Thanks for weighing in, Adriana, Douglas and Marc. I know what you mean about the 3/4 stage of a painting. One workaround I’ve found for that problem, especially for larger paintings, is to start painting in one small area (usually the center of interest), and finish as I go along. That way the most important part of the painting gets finished first and the remainder of the painting simply has to support the center of interest. Also, I can leave the painting at any point and when I return to it, part is already finished so it doesn’t matter if that part has dried (I prefer working wet-into-wet), and I can just continue where I left off. It helps lessen the feeling that I will ruin it as I continue. Click the link below for an example of that method.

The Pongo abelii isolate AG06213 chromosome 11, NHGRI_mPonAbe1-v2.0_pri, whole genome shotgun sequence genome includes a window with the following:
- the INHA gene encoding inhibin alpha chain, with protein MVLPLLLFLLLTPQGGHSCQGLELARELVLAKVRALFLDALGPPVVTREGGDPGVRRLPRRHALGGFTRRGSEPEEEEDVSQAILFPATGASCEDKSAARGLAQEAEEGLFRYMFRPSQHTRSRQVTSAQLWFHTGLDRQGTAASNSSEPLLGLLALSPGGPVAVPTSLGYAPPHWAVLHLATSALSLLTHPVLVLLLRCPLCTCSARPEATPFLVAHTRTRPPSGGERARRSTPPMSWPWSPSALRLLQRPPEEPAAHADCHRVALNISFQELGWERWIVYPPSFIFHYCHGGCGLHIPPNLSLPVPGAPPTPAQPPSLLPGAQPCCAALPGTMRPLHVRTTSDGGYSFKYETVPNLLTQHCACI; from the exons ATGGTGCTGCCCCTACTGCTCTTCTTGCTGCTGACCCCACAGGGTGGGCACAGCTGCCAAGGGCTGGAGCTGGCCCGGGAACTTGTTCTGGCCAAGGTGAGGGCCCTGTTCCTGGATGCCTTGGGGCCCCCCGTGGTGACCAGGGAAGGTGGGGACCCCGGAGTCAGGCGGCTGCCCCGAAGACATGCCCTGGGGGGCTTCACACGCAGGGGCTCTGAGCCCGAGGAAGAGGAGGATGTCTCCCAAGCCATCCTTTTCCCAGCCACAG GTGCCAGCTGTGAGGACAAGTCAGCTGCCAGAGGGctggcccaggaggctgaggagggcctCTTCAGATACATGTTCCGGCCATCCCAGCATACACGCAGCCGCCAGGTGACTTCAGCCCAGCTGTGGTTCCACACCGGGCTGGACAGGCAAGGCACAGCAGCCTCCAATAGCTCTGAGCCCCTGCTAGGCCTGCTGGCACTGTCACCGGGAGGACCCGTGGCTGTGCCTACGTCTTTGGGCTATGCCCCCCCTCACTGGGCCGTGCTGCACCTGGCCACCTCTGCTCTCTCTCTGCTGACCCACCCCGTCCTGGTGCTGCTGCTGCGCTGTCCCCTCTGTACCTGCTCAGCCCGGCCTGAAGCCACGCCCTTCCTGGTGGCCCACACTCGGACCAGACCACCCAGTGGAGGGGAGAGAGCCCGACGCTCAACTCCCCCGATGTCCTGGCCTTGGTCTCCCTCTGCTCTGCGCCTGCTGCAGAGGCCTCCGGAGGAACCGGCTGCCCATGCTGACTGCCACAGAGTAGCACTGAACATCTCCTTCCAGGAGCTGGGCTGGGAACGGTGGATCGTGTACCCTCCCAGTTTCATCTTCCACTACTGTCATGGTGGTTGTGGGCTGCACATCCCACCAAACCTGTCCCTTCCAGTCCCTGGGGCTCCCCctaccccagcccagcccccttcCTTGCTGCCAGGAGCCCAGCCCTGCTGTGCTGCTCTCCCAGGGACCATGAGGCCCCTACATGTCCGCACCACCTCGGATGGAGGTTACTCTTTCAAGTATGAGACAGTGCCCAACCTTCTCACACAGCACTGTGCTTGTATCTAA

Hi Dan, I’m so with you on this. If I’m not painting on a daily basis, I can find all sorts of reasons to not paint, and all are probably fear-based. The worst is if I have a painting started and life calls me away from the studio for a few days. The energy sort of drains away from the piece and I struggle to get back into it. I force myself to pick up my brushes and move some paint around just to try to “re-establish communication.” That usually works. I also try to guilt myself into painting by leaving some acrylic on the palette, spraying it with water and covering it up till the next painting session. (“We don’t want to waste that paint, do we??”) It’s all so crazy and neurotic. I’m glad I’m not alone in this!!